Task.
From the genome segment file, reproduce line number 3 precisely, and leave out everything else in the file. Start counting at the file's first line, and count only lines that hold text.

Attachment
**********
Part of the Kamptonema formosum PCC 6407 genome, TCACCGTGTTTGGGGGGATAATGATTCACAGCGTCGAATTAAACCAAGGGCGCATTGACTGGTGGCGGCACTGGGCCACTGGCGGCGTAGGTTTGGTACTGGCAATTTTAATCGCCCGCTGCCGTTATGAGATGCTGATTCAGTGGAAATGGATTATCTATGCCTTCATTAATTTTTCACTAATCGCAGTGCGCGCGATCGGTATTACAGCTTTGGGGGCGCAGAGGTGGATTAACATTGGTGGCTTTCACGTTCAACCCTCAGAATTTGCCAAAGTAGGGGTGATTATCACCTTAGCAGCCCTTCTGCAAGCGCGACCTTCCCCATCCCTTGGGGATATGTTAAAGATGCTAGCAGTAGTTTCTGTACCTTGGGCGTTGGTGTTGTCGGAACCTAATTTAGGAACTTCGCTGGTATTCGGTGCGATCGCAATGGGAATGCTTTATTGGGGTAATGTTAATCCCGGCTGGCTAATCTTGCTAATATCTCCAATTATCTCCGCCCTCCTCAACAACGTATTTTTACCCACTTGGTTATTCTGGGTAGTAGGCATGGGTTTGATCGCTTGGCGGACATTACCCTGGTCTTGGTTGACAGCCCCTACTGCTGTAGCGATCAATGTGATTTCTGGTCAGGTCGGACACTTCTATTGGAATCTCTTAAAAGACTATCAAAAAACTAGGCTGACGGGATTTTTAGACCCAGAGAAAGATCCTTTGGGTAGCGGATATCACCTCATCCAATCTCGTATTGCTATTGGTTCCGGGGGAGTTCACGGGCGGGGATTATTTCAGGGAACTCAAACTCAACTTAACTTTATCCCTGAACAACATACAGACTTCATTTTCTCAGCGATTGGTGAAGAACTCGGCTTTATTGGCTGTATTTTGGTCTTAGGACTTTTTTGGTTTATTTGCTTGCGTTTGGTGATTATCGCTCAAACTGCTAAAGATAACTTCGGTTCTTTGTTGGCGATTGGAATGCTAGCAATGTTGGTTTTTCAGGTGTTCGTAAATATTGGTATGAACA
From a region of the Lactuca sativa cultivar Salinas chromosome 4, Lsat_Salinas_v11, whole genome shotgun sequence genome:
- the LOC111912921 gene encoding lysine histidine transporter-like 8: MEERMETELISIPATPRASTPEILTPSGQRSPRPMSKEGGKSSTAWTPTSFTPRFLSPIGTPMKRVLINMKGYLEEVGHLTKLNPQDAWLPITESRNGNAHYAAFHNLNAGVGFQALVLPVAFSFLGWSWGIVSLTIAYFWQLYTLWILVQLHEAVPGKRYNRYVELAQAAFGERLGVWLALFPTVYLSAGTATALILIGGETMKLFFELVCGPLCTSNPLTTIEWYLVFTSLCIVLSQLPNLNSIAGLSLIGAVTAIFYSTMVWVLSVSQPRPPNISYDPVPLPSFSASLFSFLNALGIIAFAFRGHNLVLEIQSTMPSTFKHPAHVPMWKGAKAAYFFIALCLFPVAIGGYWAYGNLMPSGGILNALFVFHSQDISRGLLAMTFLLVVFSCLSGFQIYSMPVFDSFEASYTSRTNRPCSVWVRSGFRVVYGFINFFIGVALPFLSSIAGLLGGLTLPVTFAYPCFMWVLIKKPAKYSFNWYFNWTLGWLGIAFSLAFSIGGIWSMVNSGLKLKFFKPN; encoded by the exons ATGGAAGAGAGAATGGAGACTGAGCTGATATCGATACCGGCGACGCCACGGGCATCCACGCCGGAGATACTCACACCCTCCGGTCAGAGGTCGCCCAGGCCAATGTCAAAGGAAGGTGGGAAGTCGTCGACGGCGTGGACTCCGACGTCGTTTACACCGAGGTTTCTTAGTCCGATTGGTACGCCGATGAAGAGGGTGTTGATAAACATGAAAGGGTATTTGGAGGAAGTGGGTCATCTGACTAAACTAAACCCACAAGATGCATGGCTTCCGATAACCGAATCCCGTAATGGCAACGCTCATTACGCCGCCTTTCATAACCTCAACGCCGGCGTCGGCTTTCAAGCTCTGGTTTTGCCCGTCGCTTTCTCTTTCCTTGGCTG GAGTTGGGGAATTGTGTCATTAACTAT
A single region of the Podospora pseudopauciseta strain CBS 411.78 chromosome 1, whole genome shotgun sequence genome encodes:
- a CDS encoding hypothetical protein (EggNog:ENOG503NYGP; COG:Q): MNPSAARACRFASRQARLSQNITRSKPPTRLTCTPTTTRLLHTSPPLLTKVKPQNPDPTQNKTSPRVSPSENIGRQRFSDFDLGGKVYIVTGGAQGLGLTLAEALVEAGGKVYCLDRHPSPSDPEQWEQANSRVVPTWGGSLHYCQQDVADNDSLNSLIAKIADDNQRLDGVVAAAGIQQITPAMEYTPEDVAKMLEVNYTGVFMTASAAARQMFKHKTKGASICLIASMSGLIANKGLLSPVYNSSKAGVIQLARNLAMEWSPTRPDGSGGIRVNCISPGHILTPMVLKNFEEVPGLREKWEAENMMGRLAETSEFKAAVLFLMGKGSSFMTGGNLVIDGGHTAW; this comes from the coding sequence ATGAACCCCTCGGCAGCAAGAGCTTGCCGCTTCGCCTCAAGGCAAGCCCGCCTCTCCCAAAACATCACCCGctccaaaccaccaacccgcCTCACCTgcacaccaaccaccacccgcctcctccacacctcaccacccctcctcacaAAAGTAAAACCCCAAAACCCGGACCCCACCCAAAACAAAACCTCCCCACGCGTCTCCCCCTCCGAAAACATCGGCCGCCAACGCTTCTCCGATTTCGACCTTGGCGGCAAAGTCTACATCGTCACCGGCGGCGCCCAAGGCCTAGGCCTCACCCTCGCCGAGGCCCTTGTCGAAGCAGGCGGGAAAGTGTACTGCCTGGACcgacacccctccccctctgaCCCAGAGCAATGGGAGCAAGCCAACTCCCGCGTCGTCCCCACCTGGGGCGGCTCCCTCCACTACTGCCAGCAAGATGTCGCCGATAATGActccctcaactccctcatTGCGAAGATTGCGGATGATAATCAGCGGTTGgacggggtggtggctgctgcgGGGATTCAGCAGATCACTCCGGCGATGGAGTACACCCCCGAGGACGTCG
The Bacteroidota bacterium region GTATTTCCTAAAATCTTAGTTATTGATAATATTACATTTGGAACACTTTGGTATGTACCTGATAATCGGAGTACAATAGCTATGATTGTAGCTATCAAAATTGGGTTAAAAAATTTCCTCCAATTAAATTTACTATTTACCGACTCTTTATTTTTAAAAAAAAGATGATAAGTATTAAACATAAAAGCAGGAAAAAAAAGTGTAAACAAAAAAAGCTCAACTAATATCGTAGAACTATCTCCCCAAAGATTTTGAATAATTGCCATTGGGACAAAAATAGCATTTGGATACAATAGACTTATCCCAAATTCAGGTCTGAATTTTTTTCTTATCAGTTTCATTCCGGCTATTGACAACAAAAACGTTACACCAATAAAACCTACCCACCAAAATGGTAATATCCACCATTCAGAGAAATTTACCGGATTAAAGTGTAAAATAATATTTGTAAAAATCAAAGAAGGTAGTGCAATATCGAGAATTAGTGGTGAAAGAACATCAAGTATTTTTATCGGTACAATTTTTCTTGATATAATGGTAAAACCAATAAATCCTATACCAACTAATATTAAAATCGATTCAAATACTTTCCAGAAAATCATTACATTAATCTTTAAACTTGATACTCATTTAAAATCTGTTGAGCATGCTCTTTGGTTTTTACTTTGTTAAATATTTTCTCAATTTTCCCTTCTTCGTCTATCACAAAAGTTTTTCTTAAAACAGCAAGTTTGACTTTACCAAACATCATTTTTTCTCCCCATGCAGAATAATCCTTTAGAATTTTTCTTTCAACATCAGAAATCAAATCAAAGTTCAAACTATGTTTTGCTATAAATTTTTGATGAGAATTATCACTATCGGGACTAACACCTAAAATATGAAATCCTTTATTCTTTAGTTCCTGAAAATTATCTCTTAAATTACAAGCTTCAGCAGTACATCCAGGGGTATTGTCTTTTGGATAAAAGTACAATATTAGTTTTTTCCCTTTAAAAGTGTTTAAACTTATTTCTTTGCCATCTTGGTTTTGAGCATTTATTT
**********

- the LOC111912921 gene encoding lysine histidine transporter-like 8: MEERMETELISIPATPRASTPEILTPSGQRSPRPMSKEGGKSSTAWTPTSFTPRFLSPIGTPMKRVLINMKGYLEEVGHLTKLNPQDAWLPITESRNGNAHYAAFHNLNAGVGFQALVLPVAFSFLGWSWGIVSLTIAYFWQLYTLWILVQLHEAVPGKRYNRYVELAQAAFGERLGVWLALFPTVYLSAGTATALILIGGETMKLFFELVCGPLCTSNPLTTIEWYLVFTSLCIVLSQLPNLNSIAGLSLIGAVTAIFYSTMVWVLSVSQPRPPNISYDPVPLPSFSASLFSFLNALGIIAFAFRGHNLVLEIQSTMPSTFKHPAHVPMWKGAKAAYFFIALCLFPVAIGGYWAYGNLMPSGGILNALFVFHSQDISRGLLAMTFLLVVFSCLSGFQIYSMPVFDSFEASYTSRTNRPCSVWVRSGFRVVYGFINFFIGVALPFLSSIAGLLGGLTLPVTFAYPCFMWVLIKKPAKYSFNWYFNWTLGWLGIAFSLAFSIGGIWSMVNSGLKLKFFKPN; encoded by the exons ATGGAAGAGAGAATGGAGACTGAGCTGATATCGATACCGGCGACGCCACGGGCATCCACGCCGGAGATACTCACACCCTCCGGTCAGAGGTCGCCCAGGCCAATGTCAAAGGAAGGTGGGAAGTCGTCGACGGCGTGGACTCCGACGTCGTTTACACCGAGGTTTCTTAGTCCGATTGGTACGCCGATGAAGAGGGTGTTGATAAACATGAAAGGGTATTTGGAGGAAGTGGGTCATCTGACTAAACTAAACCCACAAGATGCATGGCTTCCGATAACCGAATCCCGTAATGGCAACGCTCATTACGCCGCCTTTCATAACCTCAACGCCGGCGTCGGCTTTCAAGCTCTGGTTTTGCCCGTCGCTTTCTCTTTCCTTGGCTG GAGTTGGGGAATTGTGTCATTAACTAT